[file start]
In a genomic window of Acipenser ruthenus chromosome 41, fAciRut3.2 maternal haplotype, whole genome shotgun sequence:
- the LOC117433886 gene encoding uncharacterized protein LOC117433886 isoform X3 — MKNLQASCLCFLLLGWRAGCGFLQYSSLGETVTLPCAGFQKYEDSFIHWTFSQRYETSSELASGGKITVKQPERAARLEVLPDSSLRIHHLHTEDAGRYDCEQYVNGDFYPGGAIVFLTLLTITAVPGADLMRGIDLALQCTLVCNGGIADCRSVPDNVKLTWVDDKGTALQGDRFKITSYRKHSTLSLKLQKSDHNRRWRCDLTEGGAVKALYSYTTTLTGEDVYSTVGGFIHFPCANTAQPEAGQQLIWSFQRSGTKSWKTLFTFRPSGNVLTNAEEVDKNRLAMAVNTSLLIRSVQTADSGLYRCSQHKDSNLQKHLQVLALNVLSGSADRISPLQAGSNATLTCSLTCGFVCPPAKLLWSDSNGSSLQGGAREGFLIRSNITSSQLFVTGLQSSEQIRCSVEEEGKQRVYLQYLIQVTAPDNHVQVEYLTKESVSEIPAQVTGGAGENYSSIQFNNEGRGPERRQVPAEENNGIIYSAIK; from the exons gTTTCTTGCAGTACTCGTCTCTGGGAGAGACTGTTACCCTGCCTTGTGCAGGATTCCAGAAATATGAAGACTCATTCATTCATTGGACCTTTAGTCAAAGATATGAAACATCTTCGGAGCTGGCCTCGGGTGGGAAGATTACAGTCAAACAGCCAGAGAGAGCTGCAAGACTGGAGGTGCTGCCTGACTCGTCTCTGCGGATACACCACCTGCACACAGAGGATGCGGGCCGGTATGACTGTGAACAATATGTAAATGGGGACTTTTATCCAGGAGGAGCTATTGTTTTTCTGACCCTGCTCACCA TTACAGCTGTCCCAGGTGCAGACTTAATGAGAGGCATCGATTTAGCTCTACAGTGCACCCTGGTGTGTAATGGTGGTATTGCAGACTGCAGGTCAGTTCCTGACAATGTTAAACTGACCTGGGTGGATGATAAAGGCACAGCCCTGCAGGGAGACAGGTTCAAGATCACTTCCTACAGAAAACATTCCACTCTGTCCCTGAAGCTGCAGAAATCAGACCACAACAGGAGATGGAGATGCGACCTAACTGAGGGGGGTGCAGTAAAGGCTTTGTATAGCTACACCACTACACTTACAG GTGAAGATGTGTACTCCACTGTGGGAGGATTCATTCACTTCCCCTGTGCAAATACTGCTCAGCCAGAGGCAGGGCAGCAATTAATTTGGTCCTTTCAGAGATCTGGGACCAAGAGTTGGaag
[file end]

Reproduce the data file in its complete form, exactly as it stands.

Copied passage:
In a genomic window of Acipenser ruthenus chromosome 41, fAciRut3.2 maternal haplotype, whole genome shotgun sequence:
- the LOC117433886 gene encoding uncharacterized protein LOC117433886 isoform X3 — MKNLQASCLCFLLLGWRAGCGFLQYSSLGETVTLPCAGFQKYEDSFIHWTFSQRYETSSELASGGKITVKQPERAARLEVLPDSSLRIHHLHTEDAGRYDCEQYVNGDFYPGGAIVFLTLLTITAVPGADLMRGIDLALQCTLVCNGGIADCRSVPDNVKLTWVDDKGTALQGDRFKITSYRKHSTLSLKLQKSDHNRRWRCDLTEGGAVKALYSYTTTLTGEDVYSTVGGFIHFPCANTAQPEAGQQLIWSFQRSGTKSWKTLFTFRPSGNVLTNAEEVDKNRLAMAVNTSLLIRSVQTADSGLYRCSQHKDSNLQKHLQVLALNVLSGSADRISPLQAGSNATLTCSLTCGFVCPPAKLLWSDSNGSSLQGGAREGFLIRSNITSSQLFVTGLQSSEQIRCSVEEEGKQRVYLQYLIQVTAPDNHVQVEYLTKESVSEIPAQVTGGAGENYSSIQFNNEGRGPERRQVPAEENNGIIYSAIK; from the exons gTTTCTTGCAGTACTCGTCTCTGGGAGAGACTGTTACCCTGCCTTGTGCAGGATTCCAGAAATATGAAGACTCATTCATTCATTGGACCTTTAGTCAAAGATATGAAACATCTTCGGAGCTGGCCTCGGGTGGGAAGATTACAGTCAAACAGCCAGAGAGAGCTGCAAGACTGGAGGTGCTGCCTGACTCGTCTCTGCGGATACACCACCTGCACACAGAGGATGCGGGCCGGTATGACTGTGAACAATATGTAAATGGGGACTTTTATCCAGGAGGAGCTATTGTTTTTCTGACCCTGCTCACCA TTACAGCTGTCCCAGGTGCAGACTTAATGAGAGGCATCGATTTAGCTCTACAGTGCACCCTGGTGTGTAATGGTGGTATTGCAGACTGCAGGTCAGTTCCTGACAATGTTAAACTGACCTGGGTGGATGATAAAGGCACAGCCCTGCAGGGAGACAGGTTCAAGATCACTTCCTACAGAAAACATTCCACTCTGTCCCTGAAGCTGCAGAAATCAGACCACAACAGGAGATGGAGATGCGACCTAACTGAGGGGGGTGCAGTAAAGGCTTTGTATAGCTACACCACTACACTTACAG GTGAAGATGTGTACTCCACTGTGGGAGGATTCATTCACTTCCCCTGTGCAAATACTGCTCAGCCAGAGGCAGGGCAGCAATTAATTTGGTCCTTTCAGAGATCTGGGACCAAGAGTTGGaag